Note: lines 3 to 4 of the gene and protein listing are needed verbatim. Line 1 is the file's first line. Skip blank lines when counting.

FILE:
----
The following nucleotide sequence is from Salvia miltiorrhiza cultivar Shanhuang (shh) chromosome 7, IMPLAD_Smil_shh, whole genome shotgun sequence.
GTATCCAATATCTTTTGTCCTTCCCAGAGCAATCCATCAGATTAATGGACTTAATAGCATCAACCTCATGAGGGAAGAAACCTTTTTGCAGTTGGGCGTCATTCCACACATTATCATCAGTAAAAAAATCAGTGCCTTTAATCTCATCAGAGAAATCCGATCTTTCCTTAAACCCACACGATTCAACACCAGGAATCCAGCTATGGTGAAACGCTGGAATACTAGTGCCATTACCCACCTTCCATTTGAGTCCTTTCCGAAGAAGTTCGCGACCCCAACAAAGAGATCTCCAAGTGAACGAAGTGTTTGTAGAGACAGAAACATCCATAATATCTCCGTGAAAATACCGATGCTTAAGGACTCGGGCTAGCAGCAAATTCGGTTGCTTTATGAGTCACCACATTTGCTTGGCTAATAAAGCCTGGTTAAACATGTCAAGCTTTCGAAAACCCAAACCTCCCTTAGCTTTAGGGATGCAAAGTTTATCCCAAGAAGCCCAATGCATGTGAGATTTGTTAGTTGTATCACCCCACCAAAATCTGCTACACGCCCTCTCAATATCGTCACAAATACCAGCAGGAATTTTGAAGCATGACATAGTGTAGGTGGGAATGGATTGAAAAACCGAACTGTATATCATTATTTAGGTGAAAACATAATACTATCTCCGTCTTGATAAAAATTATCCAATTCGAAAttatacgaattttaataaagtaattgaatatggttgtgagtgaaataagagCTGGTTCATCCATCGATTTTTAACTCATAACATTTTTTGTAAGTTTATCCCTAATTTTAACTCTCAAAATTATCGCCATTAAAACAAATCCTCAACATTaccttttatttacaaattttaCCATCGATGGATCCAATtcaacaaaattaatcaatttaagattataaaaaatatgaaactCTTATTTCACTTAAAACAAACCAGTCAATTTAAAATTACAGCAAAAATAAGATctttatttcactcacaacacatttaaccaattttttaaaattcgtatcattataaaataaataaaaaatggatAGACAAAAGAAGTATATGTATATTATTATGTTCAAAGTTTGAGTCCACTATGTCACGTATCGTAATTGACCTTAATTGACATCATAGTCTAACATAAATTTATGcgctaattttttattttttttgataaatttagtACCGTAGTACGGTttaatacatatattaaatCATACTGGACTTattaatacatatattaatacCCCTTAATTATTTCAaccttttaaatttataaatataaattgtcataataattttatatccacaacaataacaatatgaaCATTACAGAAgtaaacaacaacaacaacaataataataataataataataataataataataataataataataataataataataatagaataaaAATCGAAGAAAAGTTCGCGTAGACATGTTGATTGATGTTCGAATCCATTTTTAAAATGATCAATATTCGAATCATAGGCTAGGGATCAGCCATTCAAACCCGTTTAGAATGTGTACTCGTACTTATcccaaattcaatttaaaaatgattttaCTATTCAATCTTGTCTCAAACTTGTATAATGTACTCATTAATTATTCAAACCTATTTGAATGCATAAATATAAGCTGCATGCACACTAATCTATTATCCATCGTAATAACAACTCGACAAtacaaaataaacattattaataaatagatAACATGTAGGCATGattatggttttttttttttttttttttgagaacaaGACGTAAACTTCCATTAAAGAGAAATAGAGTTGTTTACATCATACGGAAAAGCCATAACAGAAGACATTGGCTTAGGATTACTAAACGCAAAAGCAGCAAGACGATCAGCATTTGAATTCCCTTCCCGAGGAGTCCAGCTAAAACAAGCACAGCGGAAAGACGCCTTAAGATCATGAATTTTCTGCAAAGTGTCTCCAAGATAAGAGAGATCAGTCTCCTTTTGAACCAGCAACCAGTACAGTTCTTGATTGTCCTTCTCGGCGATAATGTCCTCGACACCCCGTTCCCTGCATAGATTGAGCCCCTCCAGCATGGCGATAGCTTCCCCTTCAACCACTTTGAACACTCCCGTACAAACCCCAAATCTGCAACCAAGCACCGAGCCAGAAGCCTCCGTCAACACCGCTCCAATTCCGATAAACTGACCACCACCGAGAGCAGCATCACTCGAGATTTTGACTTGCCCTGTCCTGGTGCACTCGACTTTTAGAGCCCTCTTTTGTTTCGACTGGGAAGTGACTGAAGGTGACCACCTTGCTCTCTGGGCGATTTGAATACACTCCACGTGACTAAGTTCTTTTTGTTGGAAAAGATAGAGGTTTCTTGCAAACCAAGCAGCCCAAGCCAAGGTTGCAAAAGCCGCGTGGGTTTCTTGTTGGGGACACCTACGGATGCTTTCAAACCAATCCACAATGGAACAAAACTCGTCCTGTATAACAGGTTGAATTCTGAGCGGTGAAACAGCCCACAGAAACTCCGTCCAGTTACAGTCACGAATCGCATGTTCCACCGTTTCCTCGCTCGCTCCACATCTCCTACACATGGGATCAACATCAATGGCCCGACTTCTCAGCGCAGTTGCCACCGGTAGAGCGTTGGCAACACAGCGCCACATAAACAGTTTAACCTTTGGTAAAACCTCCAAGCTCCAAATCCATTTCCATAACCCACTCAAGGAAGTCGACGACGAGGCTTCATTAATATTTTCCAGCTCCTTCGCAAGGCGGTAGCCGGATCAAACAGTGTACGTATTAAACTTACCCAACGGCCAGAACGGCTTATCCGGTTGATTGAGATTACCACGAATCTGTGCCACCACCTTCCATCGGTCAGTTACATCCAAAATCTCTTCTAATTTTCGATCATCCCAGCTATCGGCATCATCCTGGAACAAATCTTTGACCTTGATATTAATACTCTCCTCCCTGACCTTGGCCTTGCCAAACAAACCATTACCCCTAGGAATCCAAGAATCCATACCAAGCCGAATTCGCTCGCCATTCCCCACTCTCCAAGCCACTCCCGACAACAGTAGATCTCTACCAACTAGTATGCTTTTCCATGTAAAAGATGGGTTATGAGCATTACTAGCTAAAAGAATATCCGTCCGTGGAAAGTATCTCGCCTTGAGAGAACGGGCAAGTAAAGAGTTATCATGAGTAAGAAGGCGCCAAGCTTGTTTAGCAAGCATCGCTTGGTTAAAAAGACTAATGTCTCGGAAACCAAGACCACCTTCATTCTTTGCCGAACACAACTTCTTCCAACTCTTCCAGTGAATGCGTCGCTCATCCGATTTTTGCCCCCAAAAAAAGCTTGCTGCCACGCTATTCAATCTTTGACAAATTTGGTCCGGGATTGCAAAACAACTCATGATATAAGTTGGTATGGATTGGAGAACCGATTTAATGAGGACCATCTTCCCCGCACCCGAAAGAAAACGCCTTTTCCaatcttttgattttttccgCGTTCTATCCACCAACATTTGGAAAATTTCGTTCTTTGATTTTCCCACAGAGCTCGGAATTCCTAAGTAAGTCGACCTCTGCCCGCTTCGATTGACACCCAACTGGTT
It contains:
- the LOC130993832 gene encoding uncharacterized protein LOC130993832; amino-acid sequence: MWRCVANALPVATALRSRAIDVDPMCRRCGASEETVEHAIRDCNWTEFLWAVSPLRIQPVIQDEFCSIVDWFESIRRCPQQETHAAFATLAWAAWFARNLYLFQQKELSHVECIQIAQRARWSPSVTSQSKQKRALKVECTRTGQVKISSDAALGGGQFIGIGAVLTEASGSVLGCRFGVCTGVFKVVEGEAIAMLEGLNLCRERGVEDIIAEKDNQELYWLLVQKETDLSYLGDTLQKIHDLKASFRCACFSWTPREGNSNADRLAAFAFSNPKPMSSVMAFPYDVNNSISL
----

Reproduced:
It contains:
- the LOC130993832 gene encoding uncharacterized protein LOC130993832; amino-acid sequence: MWRCVANALPVATALRSRAIDVDPMCRRCGASEETVEHAIRDCNWTEFLWAVSPLRIQPVIQDEFCSIVDWFESIRRCPQQETHAAFATLAWAAWFARNLYLFQQKELSHVECIQIAQRARWSPSVTSQSKQKRALKVECTRTGQVKISSDAALGGGQFIGIGAVLTEASGSVLGCRFGVCTGVFKVVEGEAIAMLEGLNLCRERGVEDIIAEKDNQELYWLLVQKETDLSYLGDTLQKIHDLKASFRCACFSWTPREGNSNADRLAAFAFSNPKPMSSVMAFPYDVNNSISL